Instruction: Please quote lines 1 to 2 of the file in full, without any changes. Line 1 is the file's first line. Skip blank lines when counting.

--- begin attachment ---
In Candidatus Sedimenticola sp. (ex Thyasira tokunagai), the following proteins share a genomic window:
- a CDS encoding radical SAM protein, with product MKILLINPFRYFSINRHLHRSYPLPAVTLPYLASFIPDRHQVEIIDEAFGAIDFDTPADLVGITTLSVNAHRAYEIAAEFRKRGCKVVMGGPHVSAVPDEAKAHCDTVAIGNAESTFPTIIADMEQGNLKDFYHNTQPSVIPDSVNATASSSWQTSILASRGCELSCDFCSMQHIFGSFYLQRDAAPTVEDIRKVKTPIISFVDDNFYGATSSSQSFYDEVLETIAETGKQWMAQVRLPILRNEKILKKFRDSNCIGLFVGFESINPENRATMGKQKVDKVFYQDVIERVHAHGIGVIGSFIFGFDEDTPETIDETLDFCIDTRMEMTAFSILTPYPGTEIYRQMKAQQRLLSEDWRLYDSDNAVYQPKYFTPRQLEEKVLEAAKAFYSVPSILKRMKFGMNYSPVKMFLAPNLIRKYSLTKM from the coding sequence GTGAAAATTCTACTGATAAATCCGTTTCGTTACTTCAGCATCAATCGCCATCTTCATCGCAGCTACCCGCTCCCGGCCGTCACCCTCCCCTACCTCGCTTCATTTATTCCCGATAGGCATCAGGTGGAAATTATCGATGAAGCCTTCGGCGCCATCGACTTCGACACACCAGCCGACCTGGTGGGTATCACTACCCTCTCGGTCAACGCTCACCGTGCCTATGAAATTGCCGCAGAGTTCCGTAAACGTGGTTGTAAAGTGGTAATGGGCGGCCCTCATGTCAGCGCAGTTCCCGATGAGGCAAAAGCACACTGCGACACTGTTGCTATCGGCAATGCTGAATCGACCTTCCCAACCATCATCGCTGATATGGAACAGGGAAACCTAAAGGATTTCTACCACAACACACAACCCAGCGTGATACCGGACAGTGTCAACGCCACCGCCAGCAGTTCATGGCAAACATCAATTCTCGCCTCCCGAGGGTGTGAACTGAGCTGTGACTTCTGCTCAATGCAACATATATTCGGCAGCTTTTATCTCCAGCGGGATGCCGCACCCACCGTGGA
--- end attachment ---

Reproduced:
In Candidatus Sedimenticola sp. (ex Thyasira tokunagai), the following proteins share a genomic window:
- a CDS encoding radical SAM protein, with product MKILLINPFRYFSINRHLHRSYPLPAVTLPYLASFIPDRHQVEIIDEAFGAIDFDTPADLVGITTLSVNAHRAYEIAAEFRKRGCKVVMGGPHVSAVPDEAKAHCDTVAIGNAESTFPTIIADMEQGNLKDFYHNTQPSVIPDSVNATASSSWQTSILASRGCELSCDFCSMQHIFGSFYLQRDAAPTVEDIRKVKTPIISFVDDNFYGATSSSQSFYDEVLETIAETGKQWMAQVRLPILRNEKILKKFRDSNCIGLFVGFESINPENRATMGKQKVDKVFYQDVIERVHAHGIGVIGSFIFGFDEDTPETIDETLDFCIDTRMEMTAFSILTPYPGTEIYRQMKAQQRLLSEDWRLYDSDNAVYQPKYFTPRQLEEKVLEAAKAFYSVPSILKRMKFGMNYSPVKMFLAPNLIRKYSLTKM from the coding sequence GTGAAAATTCTACTGATAAATCCGTTTCGTTACTTCAGCATCAATCGCCATCTTCATCGCAGCTACCCGCTCCCGGCCGTCACCCTCCCCTACCTCGCTTCATTTATTCCCGATAGGCATCAGGTGGAAATTATCGATGAAGCCTTCGGCGCCATCGACTTCGACACACCAGCCGACCTGGTGGGTATCACTACCCTCTCGGTCAACGCTCACCGTGCCTATGAAATTGCCGCAGAGTTCCGTAAACGTGGTTGTAAAGTGGTAATGGGCGGCCCTCATGTCAGCGCAGTTCCCGATGAGGCAAAAGCACACTGCGACACTGTTGCTATCGGCAATGCTGAATCGACCTTCCCAACCATCATCGCTGATATGGAACAGGGAAACCTAAAGGATTTCTACCACAACACACAACCCAGCGTGATACCGGACAGTGTCAACGCCACCGCCAGCAGTTCATGGCAAACATCAATTCTCGCCTCCCGAGGGTGTGAACTGAGCTGTGACTTCTGCTCAATGCAACATATATTCGGCAGCTTTTATCTCCAGCGGGATGCCGCACCCACCGTGGA